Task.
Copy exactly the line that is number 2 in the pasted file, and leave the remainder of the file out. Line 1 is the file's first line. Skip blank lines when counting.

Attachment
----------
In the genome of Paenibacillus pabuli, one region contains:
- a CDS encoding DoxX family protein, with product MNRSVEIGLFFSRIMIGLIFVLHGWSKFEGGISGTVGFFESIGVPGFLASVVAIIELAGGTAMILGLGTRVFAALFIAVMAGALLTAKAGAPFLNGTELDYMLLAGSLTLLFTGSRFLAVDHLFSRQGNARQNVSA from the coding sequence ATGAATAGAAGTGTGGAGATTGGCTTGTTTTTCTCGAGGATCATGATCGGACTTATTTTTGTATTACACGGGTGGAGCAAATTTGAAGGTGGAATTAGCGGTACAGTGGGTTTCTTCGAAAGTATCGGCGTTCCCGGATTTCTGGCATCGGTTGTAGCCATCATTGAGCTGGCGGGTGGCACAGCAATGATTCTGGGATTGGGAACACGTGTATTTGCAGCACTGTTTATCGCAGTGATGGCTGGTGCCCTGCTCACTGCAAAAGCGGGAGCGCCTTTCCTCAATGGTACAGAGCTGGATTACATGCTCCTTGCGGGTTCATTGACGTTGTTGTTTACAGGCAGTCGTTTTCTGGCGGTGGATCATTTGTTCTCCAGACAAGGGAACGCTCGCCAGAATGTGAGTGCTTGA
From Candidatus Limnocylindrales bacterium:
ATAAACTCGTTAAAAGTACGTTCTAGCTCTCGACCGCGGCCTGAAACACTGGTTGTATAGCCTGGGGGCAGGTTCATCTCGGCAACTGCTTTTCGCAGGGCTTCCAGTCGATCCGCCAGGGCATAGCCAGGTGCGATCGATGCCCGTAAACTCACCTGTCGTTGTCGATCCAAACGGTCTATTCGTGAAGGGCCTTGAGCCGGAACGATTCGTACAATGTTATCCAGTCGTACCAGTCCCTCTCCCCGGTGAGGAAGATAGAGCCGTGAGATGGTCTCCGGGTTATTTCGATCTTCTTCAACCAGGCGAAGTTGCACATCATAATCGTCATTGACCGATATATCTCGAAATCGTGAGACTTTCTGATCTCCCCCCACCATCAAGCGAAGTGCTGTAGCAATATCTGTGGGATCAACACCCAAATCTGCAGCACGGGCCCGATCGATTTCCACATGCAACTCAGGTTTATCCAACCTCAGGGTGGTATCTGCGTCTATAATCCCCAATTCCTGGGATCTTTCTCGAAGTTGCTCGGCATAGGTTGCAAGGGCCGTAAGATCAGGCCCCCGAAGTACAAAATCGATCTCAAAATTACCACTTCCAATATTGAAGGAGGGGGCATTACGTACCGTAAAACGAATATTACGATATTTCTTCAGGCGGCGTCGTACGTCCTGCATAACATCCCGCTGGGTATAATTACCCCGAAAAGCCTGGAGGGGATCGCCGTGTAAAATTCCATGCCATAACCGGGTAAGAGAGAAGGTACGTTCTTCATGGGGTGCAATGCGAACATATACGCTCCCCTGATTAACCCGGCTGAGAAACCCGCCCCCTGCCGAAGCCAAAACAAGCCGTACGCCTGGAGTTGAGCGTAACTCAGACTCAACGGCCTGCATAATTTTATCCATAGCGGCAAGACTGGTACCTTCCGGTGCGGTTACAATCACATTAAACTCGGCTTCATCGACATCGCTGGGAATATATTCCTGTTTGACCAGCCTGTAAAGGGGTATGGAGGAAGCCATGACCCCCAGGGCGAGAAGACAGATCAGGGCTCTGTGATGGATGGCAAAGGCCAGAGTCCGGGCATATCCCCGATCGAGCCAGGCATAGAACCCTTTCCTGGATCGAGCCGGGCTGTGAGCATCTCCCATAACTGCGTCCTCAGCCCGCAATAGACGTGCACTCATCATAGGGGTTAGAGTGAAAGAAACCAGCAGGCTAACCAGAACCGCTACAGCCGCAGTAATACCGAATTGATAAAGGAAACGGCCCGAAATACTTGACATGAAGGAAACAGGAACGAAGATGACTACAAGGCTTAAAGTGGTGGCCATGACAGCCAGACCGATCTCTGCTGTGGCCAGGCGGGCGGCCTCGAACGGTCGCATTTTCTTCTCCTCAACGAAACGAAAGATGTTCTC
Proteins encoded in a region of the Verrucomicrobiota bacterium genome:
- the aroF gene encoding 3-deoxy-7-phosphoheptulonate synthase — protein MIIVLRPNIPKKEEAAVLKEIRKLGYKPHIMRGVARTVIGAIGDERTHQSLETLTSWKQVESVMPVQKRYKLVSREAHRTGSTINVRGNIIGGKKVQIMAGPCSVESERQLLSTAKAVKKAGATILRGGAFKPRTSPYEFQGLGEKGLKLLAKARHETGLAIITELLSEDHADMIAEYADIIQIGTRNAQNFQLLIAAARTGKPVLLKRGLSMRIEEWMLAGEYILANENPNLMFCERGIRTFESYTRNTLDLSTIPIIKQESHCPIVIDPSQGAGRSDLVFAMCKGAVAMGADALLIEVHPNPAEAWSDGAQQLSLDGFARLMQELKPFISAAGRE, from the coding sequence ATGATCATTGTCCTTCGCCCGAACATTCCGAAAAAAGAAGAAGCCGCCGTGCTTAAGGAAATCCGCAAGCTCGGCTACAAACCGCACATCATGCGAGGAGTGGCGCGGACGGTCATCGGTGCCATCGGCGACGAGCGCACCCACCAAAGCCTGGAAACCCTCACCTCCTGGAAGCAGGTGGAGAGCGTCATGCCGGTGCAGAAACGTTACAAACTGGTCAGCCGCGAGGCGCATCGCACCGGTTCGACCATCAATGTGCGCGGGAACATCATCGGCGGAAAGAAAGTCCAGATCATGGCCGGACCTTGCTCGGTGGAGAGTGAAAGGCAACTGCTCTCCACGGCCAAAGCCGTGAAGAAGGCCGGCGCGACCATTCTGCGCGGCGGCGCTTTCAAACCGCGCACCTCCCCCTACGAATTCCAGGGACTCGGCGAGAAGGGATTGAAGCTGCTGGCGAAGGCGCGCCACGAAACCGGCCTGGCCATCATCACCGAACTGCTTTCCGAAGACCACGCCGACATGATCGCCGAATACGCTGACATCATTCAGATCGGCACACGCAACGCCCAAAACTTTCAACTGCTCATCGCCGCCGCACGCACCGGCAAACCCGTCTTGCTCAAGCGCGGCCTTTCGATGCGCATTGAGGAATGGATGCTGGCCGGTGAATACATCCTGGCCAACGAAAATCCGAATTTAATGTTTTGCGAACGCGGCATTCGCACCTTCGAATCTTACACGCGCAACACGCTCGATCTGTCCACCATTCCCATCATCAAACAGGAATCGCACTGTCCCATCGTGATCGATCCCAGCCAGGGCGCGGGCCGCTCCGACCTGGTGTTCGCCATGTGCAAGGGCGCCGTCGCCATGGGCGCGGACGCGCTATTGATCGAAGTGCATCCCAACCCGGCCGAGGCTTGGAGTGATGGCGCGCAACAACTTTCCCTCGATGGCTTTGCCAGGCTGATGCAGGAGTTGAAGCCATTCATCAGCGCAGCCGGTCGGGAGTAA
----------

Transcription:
- a CDS encoding DoxX family protein, with product MNRSVEIGLFFSRIMIGLIFVLHGWSKFEGGISGTVGFFESIGVPGFLASVVAIIELAGGTAMILGLGTRVFAALFIAVMAGALLTAKAGAPFLNGTELDYMLLAGSLTLLFTGSRFLAVDHLFSRQGNARQNVSA from the coding sequence ATGAATAGAAGTGTGGAGATTGGCTTGTTTTTCTCGAGGATCATGATCGGACTTATTTTTGTATTACACGGGTGGAGCAAATTTGAAGGTGGAATTAGCGGTACAGTGGGTTTCTTCGAAAGTATCGGCGTTCCCGGATTTCTGGCATCGGTTGTAGCCATCATTGAGCTGGCGGGTGGCACAGCAATGATTCTGGGATTGGGAACACGTGTATTTGCAGCACTGTTTATCGCAGTGATGGCTGGTGCCCTGCTCACTGCAAAAGCGGGAGCGCCTTTCCTCAATGGTACAGAGCTGGATTACATGCTCCTTGCGGGTTCATTGACGTTGTTGTTTACAGGCAGTCGTTTTCTGGCGGTGGATCATTTGTTCTCCAGACAAGGGAACGCTCGCCAGAATGTGAGTGCTTGA